NOTE: Be sure to check out Running Selenium with Headless Chrome if you’re interested in using Selenium in Python instead of Ruby. Since Google added support to run Chrome and Chromium in headless mode as of version 59, it has become a popular choice for both testing and web scraping. There are a few Chrome-specific automation solutions out there, such as Puppeteer and Chrome Remote Interface, but Selenium remains a popular choice due to it’s uniform API across web browsers and it’s support for multiple programming languages.
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If you use Selenium for automated testing or web scraping, you may have discovered that there is no built-in utility for clearing browser resources like cookies, cached scripts, and objects in local storage. This is not particularly surprising given that the WebDriver specification that Selenium uses behind the scenes has no provision for clearing the cache. However, lingering cached resources can cause your tests to pass when they shouldn’t, prevent your scrapers from quickly starting clean sessions on demand, and cause all sorts of undesirable behavior besides.
This article explains how to export a pre-trained Keras model written in Python and use it in the browser with Keras.js. The main difficulty lies in choosing compatible versions of the packages involved and preparing the data, so I’ve prepared a fully worked out example that goes from training the model to performing a prediction in the browser. You can find the working end-result in Intoli’s article materials repository, but do read on if you’d like just the highlights.
It’s a common issue that scripts written and tested on GNU/Linux don’t run correctly on macOS–or vice versa–because of differences between the GNU and BSD versions of the core utils. Error messages can get drowned in the script output, making it far from obvious that something isn’t executing correctly. There are a couple of easy fixes to avoid problems like this, but they rely on some bash features that you may not be familiar with if you don’t do a ton of scripting.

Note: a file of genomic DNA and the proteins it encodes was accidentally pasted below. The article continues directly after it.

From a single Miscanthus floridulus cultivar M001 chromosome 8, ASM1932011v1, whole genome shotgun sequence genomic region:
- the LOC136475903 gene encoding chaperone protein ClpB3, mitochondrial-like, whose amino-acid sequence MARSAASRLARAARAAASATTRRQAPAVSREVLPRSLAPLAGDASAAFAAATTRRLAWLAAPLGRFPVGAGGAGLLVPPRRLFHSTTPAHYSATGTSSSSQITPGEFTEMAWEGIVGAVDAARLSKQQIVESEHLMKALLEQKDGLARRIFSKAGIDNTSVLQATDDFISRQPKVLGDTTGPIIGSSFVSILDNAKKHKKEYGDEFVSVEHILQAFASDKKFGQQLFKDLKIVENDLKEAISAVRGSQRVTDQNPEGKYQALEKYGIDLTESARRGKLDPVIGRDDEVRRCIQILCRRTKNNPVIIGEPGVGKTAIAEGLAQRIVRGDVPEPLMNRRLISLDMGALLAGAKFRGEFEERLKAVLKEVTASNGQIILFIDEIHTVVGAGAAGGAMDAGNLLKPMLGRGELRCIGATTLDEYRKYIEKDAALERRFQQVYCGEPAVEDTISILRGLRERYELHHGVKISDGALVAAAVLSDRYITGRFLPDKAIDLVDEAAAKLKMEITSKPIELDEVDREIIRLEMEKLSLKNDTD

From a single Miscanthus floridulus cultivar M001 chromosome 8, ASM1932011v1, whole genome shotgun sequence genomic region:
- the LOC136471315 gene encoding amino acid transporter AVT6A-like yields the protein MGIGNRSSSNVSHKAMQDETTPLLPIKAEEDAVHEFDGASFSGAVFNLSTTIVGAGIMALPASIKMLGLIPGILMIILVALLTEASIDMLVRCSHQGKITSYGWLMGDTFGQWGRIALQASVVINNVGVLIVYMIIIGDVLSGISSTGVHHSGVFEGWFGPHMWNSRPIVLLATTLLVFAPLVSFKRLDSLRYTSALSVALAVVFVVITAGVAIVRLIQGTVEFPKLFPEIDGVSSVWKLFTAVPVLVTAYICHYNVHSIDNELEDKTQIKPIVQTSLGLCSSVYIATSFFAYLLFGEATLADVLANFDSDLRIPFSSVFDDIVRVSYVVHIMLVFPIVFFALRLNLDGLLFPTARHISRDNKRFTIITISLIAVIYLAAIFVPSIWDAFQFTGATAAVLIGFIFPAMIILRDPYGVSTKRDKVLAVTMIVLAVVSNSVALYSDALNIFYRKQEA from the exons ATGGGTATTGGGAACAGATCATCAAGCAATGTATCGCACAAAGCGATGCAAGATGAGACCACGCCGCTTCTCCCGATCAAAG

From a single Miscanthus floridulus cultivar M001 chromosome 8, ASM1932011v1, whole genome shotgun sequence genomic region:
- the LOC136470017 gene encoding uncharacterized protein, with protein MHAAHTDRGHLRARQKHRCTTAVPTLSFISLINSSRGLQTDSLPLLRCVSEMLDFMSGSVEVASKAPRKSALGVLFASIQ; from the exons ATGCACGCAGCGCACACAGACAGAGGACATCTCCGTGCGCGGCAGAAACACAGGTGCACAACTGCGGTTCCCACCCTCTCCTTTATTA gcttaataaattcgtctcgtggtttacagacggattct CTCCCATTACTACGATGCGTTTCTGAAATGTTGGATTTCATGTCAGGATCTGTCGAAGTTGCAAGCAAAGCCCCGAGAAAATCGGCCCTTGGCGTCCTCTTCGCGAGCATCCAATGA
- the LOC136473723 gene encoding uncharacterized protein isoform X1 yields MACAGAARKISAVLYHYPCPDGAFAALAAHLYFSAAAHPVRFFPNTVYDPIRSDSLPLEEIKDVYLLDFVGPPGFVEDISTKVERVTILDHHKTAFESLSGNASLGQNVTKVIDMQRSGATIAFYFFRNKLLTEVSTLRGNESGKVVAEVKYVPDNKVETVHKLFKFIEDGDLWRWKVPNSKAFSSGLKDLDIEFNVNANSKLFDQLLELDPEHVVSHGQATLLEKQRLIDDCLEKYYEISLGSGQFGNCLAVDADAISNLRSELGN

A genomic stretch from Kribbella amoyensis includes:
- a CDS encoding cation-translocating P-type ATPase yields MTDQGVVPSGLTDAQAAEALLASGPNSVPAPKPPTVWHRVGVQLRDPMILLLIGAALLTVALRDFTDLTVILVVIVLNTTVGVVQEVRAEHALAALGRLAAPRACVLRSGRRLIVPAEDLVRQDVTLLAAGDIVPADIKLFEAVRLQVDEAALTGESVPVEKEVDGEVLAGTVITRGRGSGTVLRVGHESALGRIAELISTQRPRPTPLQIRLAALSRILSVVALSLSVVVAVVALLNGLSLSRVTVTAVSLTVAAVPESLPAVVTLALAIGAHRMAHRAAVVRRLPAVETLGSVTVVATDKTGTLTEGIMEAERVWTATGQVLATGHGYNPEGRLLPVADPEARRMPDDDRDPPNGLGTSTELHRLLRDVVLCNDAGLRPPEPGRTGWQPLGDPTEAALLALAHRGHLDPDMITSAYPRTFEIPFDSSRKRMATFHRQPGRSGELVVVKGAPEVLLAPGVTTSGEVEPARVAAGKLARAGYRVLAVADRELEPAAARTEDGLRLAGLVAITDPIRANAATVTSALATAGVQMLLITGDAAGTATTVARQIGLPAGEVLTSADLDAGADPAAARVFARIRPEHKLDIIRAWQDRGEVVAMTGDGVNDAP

How to Resize Matplotlib Legend Markers I frequently find myself plotting clusters of points in Matplotlib with relatively small marker sizes. This is a useful way to visualize the data, but the plot’s legend will use the same marker sizes by default and it can be quite difficult to discern the color of a single point in isolation. Let’s plot a few random clusters of points to see what this problem looks like in practice.
This page describes how to specify which SSH profile to use with git. This can be handy if you have more than one GitHub account and don’t wish to reuse your default SSH key or type in a password every time you push or pull. The commands will be written from the perspective of a GitHub user, but should be easy to adapt to other scenarios as well. Step-by-Step Instructions Generate a new SSH key:
Sometimes during the course of testing or web scraping with Google Chrome, you might desire to clear the browser cache and cookies with Selenium. You can of course call driver.close() on your current ChromeDriver instance and then provision a new one. The fresh instance of Chrome will start with a clean browser history, cookies, and cache. There are however times when this method loses other state that you may want to preserve.